Updates from the Amalfi Coast: A Gourmet’s Guide to Southern Italy

I’m on a quest to try every lemon dish I find while I’m here. Lemons are everywhere here and I’m always interested to see what lemons can be paired with in dishes. For example, I never thought of doing ravioli with lemon. It turns out it is incredible. Of course, you cannot leave the Costiera without trying limoncello. Delicious! I found out today that the quality of limoncello can vary dramatically. What you see in the stores is not the best and normally contains a lot of water. To try the best stuff order it at a good restaurant, or convince them to sell you a bottle. If you haven’t tried it before it is a lemon liquor, simply made from lemon peel, sugar and alcohol. It’s used here as an after dinner drink, otherwise known as a digestif.
Other lemon things I have tried are capellini with gamberi (shrimp), a special lemon cream cake and lemon granitas. Seafood and fish is the best here and often prepared with lemon. Ask your waiter for his recommendation – they will always recommend the freshest fish. Yesterday I had the most delicious red snapper – incredible. It doesn’t even compare to fish in the US.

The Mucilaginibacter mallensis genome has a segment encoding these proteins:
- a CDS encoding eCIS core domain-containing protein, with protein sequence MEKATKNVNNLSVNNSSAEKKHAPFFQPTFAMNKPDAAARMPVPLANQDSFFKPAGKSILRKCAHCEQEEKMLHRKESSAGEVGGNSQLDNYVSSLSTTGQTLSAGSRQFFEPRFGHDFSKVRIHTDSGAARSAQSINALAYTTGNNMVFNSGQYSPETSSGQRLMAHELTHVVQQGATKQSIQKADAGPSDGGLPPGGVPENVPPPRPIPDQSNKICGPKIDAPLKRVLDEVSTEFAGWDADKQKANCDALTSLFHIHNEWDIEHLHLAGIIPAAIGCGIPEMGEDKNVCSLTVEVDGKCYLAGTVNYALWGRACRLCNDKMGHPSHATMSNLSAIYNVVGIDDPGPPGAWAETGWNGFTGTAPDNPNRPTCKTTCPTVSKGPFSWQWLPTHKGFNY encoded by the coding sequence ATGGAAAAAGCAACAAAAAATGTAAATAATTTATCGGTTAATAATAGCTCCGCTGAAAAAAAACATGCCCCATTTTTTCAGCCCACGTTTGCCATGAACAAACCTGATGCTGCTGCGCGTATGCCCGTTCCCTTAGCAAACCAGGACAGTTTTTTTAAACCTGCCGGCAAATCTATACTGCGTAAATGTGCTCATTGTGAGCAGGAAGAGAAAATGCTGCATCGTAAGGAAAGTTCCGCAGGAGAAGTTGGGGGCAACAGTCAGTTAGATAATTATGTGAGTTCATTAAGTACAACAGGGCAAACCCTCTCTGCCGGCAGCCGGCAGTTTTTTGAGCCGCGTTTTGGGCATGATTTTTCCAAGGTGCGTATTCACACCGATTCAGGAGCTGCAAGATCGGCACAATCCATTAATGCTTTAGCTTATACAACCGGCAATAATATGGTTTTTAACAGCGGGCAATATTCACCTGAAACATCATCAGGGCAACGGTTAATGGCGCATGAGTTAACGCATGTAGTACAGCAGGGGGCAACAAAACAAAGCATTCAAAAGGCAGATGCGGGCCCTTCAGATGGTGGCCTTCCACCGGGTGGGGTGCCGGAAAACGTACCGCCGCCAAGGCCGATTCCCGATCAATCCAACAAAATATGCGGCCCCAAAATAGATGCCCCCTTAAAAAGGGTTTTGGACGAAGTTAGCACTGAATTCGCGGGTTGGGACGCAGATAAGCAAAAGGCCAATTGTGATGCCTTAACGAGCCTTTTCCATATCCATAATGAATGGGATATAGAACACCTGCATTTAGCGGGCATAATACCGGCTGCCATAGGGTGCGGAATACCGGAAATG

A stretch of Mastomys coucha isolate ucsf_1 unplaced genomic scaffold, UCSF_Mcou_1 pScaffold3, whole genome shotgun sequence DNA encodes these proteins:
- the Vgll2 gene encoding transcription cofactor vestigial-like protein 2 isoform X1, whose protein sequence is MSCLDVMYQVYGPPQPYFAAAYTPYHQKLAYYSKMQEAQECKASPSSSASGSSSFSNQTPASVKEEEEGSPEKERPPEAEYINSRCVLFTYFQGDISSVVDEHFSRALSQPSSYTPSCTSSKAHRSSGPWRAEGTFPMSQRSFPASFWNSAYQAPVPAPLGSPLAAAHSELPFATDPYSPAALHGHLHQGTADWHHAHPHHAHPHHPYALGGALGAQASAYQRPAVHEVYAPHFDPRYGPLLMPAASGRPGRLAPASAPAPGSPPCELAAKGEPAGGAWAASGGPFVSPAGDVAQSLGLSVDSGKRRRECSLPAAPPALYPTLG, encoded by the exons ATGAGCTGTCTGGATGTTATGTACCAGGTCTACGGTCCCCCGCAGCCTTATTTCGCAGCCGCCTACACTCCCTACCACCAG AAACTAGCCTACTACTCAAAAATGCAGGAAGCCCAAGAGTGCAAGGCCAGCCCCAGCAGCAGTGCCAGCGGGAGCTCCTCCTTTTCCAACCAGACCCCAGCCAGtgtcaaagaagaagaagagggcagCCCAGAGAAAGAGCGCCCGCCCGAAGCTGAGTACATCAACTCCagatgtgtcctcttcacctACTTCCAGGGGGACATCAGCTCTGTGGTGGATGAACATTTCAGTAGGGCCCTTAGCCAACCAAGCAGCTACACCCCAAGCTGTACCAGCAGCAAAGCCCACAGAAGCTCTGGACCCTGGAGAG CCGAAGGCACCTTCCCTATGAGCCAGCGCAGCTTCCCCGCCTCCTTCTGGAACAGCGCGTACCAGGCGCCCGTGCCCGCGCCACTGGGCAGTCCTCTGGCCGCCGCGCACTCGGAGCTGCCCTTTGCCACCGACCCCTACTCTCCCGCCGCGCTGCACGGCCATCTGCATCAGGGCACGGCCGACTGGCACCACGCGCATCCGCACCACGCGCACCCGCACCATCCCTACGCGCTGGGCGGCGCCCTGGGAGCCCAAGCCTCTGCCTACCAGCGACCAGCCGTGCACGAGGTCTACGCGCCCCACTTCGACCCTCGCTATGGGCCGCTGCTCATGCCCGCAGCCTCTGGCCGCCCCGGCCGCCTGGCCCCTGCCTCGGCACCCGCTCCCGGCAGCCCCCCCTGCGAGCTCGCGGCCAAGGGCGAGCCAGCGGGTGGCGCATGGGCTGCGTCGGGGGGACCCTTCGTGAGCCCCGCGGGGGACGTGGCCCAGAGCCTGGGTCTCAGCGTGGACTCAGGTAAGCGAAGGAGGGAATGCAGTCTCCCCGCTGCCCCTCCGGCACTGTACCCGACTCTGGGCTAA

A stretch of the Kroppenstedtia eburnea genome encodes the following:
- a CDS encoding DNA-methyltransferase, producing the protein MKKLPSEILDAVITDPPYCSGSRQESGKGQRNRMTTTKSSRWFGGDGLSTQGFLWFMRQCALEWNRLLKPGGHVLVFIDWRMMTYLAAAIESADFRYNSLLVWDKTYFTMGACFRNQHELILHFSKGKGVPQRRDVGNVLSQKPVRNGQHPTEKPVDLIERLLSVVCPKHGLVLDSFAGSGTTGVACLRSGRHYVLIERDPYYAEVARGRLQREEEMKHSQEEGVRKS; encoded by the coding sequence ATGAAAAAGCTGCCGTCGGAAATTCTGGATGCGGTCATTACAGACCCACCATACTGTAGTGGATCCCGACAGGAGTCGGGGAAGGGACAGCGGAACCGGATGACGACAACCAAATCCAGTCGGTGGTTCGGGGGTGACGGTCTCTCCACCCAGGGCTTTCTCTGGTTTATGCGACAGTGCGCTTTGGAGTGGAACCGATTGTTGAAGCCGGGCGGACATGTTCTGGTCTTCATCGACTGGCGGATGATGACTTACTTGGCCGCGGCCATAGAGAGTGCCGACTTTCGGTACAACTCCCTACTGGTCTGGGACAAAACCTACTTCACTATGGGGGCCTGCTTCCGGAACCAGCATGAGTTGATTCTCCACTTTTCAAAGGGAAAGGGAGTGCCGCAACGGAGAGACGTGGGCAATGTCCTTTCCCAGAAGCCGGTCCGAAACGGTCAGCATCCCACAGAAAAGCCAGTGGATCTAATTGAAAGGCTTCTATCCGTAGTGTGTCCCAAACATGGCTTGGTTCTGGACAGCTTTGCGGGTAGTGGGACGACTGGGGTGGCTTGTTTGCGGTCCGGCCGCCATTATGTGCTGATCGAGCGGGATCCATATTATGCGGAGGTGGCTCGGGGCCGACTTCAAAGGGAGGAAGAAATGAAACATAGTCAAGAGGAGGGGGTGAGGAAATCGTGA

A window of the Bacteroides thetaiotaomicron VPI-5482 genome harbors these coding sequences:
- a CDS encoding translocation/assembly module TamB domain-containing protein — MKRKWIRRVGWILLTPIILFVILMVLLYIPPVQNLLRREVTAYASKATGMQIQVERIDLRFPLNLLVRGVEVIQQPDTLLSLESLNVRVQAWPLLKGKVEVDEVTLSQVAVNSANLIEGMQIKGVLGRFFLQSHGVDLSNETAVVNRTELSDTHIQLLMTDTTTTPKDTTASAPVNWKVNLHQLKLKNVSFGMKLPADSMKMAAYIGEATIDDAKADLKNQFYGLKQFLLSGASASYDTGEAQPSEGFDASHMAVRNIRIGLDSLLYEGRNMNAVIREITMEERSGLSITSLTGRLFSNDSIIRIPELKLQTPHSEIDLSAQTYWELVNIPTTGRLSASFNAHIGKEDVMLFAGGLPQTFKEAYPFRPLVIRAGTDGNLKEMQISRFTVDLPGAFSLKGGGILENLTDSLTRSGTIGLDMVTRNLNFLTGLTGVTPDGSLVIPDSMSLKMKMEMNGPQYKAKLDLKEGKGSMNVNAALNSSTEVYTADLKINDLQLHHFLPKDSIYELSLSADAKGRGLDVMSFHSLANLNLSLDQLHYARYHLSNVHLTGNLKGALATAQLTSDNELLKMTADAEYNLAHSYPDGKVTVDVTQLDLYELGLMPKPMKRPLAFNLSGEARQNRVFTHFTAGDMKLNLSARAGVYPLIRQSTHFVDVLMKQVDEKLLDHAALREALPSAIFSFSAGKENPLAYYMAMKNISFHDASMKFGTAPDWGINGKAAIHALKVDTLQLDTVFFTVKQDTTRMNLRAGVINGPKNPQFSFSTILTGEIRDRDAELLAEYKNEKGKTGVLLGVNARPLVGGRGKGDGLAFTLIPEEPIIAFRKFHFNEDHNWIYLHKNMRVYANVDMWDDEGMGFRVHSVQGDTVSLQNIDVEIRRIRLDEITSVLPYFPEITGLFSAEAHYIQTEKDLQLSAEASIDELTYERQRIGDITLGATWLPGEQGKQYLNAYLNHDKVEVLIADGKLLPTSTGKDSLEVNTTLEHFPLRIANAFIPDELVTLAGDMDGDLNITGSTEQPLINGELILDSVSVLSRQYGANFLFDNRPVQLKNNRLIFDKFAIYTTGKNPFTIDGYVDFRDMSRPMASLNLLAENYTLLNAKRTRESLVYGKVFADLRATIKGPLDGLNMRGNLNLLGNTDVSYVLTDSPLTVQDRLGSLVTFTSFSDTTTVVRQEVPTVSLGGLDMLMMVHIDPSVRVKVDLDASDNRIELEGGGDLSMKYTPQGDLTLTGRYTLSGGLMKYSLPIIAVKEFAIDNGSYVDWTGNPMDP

Fresh red snapper in lemon from Le Tre Sorelle, an excellent restaurant on the beachfront in Positano

Another thing you’ll will want to try is the buffalo mozzarella, and pizza (make sure you order a margherita! This should have buffalo mozzarella, san marzano tomatoes and basil. Molto bene!

Christian takes us out for the best pizza

So if you’re wondering why food in La Costiera, or Italy in general there are a few reasons. Unlike other parts of the work, in Italy people only cook and eat what is in season. Why does this make a difference? Well, if it’s not in season in your part of the world it has probably been picked too early and been transported. Food never tastes as good as when it is locally grown. Soil is another very important factor. The soil here is of course volcanic from when Mt Vesuvius erupted and the entire area was covered in volcanic ash. Mineral rich soil like this is perfect to bring out the flavors in food. The other thing that affects this is the climate. It is very mild here in Southern Italy and they get a lot of sun. All foodies know about San Marzano tomatoes, of course from this area. I wouldn’t use anything else for a tomato dish! Other local foods you should try are hazelnuts, artichokes, olives, apples and figs.

Fruit stand in Sorrento


Oranges in Pompei

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